Fighting for Change. Ola’s Quest to get women working

Surrounded by fields of green, Ola, 33, and her family, three daughters and a young son, live in a small top floor apartment in Northern Jordan. After seven years as refugees, fleeing their home in Daraa, Syria, it is only now that Jordan is starting to feel like home. Life has not always been easy, but Ola has been determined to fight for her survival, to show her daughters that they can be everything and anything they want to be. This is her story: 

© Lilly Carlisle

When I left Syria, I was pregnant with Yousef. I come from a very conservative family. Back home I was only allowed to go out of the house by myself if there was the ambulance, if I was sick or delivering a baby. My husband works in the Gulf, so I was mainly just by myself, in the house with the children.

But then the conflict came. Everything changed and we had to change with it.

I was the first from my community to leave. My main motivation for coming to Jordan was because my eldest daughter needed medical treatment. A monthly injection that we could no longer get in Syria as imports from Germany stopped due to the conflict.

At first I went to Zaatari camp. It was unheard of that a women would go outside of the village by herself, let alone to another country but I forced myself because I was scared for my daughter.

The camp at that time was very different to how it is now, there were so many people arriving every day, it was chaos. I didn’t want my children to live in that environment so we found this apartment. I liked it because it had the same feel as my village back in Syria. It felt like home.

Straight away we registered with UNHCR. They helped us to get hold of the injection that my daughter needed. It costs 168 dinar for the injection every month. I don’t know what we would have done if we couldn’t have got hold of it.

After a year and a half though, we were no longer eligible to get the injection for free. My husband transfers 300 dinar a month but with the injection and the rent costing another 150 dinar a month, there was no money left. My children needed food, things for their school, I had no choice by to start looking for a job.

I went to a local organisation and told them I could volunteer. I volunteered for them for three years without a salary. But it was good for me, I looked after the distribution of basic household items so my family benefited from this a little and I got the experience I needed to then get another job. I had never worked before. In the area where I come from, women didn’t work.

When I got a job volunteering as a community worker, I was so worried that my family would find out that I was working. When I received my first salary, I went to the phone shop immediately to buy the exact same type of tablet that I was using for work. I loaded the new tablet up with games and gave it to my son so that if someone saw me with the work tablet, they would just think it was the tablet of my son and they wouldn’t find out that I was working.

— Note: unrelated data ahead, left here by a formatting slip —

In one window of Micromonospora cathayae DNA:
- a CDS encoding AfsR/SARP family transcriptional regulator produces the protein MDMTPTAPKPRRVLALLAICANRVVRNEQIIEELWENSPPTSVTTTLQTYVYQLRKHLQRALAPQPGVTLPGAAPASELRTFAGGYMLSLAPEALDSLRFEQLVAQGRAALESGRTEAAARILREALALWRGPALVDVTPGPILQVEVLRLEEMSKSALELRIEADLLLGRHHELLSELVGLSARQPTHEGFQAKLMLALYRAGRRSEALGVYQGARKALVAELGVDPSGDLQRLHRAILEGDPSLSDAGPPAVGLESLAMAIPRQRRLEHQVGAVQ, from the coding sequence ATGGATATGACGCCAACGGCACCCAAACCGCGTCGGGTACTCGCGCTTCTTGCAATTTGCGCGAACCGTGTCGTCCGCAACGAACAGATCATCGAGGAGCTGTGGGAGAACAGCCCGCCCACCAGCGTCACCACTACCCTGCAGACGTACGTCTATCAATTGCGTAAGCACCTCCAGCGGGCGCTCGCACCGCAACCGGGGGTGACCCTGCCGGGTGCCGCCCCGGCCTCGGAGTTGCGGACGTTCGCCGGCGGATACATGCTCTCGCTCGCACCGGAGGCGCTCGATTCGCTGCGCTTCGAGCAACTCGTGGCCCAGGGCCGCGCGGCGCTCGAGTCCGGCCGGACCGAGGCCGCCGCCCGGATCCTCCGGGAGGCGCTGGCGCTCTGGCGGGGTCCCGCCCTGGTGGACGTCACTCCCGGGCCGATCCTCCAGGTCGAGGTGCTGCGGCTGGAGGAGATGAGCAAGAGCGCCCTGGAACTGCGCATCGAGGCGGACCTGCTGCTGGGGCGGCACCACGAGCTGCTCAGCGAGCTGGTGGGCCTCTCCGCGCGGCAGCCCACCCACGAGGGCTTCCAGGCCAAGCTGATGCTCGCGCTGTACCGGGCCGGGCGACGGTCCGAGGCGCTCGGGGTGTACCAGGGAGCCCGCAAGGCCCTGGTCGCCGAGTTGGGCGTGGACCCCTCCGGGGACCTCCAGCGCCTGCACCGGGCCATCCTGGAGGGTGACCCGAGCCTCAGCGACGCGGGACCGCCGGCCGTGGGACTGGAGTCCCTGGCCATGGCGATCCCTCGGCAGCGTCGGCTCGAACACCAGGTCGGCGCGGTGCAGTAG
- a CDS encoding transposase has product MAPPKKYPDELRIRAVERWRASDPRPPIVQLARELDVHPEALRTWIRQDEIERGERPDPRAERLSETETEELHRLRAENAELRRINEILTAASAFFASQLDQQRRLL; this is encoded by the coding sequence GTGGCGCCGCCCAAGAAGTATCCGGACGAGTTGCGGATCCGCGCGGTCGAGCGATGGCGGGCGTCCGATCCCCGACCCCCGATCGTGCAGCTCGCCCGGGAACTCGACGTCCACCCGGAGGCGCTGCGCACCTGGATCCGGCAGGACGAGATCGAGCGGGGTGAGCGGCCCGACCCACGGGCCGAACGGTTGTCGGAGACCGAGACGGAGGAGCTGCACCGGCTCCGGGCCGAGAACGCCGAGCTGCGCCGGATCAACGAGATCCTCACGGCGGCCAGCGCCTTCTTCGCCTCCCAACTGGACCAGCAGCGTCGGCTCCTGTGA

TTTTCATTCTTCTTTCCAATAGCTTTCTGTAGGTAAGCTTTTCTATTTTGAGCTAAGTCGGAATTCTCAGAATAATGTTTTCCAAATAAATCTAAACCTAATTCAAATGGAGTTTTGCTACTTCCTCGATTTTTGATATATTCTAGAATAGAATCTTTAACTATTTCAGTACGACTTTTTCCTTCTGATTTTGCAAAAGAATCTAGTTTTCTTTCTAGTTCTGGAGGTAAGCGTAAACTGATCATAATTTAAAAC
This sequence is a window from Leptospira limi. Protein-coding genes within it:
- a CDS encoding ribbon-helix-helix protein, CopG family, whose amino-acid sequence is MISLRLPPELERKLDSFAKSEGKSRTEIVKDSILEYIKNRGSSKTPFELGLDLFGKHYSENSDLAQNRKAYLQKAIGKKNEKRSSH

I wanted, needed to fight for my job for one reason: The 260 JD salary. This is what kept my family alive during this difficult time.

But after a year and a month, my mother in law found out. One day my entire team was at my apartment for a meeting. My supervisor, colleagues, everyone and my mother-in-law walks in. And when she asked who they were, my son shouts that I work with them.

It was difficult to explain to my family after that what was going on. But slowly they understood. They realized the importance about that extra 260 dinar for my daughter’s health.

Now, after seven years in Jordan, I have worked for many community organisations here. I facilitate activities for the refugee community, especially for women, to help them feel more confident, to break down barriers.

I broke all the rules that women were supposed to adhere to in my community. I led the change and now women, my family and friends, are even asking me to help them find work to support their family.

But I want to do more.

Our traditions have been forced to change since we became refugees. We’ve had to adapt. Not only with women working but also in terms of early marriage. I was engaged at 15. I got married at 17 and that was considered late. But now my daughters aged 14, 12 and 10 tell me they don’t want to be like me. They see me working and they tell me if I had a better education then I would be able to get a better position. They see the value of education, of not dropping out to get married. They love going to school and have big dreams. In just one generation things have changed dramatically. I’m so pleased about this. It’s too late for me but it’s not too late for them.

Jordan is now our home. I hope maybe one day my husband will come and join us here. With everything that has happened in Syria, it would be hard to go back. I feel like I have progressed so much with my life here, returning would feel too much like a step backwards.

Before we had to choose between education and a family. Now I hope my daughters can have both.

UNHCR and its partner, the Jordanian Hashemite Fund for Human Development (JOHUD) run some 25 Community Support Centers throughout Jordan. These centers, where members of the local refugee community like Ola have a chance to meet and perform different activities with Jordanian volunteers, help fostering an environment of peaceful coexistence and social cohesion.


*Names changed at individual request